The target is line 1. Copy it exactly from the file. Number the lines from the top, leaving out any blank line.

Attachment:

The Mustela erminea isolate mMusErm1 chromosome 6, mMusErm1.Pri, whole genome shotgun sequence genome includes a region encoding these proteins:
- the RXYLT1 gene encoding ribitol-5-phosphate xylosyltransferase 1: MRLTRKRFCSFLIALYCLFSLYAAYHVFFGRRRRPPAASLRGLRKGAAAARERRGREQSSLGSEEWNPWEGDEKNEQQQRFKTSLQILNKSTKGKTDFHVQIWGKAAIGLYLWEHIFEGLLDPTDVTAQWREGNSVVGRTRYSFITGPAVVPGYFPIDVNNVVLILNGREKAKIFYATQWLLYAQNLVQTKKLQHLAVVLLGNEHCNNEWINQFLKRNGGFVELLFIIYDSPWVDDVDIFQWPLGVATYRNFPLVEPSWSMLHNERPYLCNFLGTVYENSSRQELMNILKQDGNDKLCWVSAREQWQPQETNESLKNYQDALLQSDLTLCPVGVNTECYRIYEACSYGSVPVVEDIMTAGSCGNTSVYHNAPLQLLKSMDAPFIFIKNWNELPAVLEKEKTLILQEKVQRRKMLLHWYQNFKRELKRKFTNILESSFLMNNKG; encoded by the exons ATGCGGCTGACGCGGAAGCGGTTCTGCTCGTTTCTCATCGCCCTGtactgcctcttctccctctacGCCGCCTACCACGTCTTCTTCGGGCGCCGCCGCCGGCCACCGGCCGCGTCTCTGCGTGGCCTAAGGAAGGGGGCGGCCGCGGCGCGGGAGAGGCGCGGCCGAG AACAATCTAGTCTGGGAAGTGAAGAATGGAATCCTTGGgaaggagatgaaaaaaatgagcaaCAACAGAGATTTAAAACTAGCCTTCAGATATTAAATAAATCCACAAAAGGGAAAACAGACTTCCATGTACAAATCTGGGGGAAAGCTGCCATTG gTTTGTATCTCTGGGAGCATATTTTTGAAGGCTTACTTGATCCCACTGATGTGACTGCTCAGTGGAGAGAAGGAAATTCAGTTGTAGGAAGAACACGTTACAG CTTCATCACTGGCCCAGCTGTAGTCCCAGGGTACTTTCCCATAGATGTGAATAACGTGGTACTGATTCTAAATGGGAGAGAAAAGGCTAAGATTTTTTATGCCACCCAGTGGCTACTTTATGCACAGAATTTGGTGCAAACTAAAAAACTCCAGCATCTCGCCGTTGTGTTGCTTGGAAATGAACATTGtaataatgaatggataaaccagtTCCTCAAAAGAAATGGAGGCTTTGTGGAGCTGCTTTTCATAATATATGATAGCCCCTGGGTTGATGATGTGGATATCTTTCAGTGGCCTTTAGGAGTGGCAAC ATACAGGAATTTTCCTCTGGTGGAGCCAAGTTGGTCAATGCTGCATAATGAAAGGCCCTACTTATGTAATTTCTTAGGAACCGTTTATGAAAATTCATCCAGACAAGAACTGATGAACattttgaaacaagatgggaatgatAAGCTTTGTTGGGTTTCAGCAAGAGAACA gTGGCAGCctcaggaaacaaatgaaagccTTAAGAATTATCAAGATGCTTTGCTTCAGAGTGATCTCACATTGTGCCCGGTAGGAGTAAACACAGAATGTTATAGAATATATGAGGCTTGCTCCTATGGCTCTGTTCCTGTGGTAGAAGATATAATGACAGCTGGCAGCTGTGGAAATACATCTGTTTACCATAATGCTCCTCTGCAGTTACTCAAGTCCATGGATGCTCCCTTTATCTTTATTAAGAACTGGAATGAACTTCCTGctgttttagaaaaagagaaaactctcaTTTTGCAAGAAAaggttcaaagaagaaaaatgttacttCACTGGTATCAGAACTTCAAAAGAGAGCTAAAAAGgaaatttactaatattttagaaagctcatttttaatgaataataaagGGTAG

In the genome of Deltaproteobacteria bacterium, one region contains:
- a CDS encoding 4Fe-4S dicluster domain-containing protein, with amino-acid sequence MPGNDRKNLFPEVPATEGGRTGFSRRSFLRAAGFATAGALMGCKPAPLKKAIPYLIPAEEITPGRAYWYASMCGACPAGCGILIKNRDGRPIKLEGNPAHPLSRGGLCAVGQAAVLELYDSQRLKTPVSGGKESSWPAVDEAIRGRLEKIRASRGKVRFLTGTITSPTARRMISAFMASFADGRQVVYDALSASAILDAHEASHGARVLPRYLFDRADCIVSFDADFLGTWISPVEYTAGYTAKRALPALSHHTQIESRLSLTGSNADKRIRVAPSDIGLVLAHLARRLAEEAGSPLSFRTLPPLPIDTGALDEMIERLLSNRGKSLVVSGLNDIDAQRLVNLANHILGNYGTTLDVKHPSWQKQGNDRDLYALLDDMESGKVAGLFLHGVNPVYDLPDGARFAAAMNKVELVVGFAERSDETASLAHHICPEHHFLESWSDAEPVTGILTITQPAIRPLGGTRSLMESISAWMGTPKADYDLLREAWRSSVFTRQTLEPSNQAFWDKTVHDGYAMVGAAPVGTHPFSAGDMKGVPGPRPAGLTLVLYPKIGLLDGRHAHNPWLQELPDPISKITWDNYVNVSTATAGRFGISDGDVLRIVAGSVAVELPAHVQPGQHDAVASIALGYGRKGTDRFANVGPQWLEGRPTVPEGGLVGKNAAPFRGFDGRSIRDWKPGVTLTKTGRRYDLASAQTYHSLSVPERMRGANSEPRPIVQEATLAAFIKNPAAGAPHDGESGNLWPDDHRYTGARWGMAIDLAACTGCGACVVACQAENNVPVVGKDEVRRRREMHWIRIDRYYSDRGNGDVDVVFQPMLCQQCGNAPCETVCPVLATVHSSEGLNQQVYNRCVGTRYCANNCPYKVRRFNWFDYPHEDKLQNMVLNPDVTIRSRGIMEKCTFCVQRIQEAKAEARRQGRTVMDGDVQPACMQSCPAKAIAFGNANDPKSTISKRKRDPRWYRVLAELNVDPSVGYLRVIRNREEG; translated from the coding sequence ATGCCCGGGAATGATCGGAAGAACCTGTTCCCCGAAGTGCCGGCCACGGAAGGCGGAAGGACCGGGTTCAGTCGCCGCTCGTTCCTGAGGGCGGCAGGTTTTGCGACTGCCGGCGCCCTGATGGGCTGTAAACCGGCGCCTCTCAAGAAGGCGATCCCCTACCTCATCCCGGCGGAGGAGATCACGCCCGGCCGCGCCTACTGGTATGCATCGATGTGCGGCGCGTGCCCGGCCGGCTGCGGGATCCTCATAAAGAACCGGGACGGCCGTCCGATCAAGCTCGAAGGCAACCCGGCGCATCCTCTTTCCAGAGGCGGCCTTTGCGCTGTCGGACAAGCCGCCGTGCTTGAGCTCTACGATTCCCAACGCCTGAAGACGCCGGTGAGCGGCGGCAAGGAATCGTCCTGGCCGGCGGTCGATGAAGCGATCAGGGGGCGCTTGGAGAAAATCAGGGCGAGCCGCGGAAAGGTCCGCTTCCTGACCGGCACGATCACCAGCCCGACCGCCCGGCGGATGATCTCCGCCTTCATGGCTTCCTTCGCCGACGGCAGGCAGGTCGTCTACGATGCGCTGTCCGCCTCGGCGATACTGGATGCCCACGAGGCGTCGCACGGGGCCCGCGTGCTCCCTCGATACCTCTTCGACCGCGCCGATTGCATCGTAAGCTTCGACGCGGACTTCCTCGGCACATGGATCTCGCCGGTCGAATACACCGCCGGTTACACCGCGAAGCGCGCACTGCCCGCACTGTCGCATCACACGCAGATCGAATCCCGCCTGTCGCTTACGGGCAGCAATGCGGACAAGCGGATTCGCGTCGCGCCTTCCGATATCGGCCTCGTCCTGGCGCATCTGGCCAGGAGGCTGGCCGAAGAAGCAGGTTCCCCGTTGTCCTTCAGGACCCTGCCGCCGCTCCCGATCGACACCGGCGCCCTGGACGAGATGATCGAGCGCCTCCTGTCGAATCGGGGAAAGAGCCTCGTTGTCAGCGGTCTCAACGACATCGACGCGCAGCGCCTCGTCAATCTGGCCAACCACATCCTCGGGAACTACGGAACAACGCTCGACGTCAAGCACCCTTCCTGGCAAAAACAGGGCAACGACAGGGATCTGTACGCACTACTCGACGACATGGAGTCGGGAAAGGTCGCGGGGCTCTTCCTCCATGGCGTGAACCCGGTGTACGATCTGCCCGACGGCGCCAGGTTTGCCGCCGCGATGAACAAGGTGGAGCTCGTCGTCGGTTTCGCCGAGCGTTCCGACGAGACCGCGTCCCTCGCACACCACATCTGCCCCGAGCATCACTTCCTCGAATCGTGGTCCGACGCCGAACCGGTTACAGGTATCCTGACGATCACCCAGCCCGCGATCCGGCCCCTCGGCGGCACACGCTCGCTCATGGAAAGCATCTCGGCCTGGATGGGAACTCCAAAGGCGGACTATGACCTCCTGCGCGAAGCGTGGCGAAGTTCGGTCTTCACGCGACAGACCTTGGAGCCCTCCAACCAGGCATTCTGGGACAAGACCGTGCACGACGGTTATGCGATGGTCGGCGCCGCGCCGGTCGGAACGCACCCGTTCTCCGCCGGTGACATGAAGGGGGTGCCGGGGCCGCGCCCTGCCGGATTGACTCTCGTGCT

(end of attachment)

The Mustela erminea isolate mMusErm1 chromosome 6, mMusErm1.Pri, whole genome shotgun sequence genome includes a region encoding these proteins: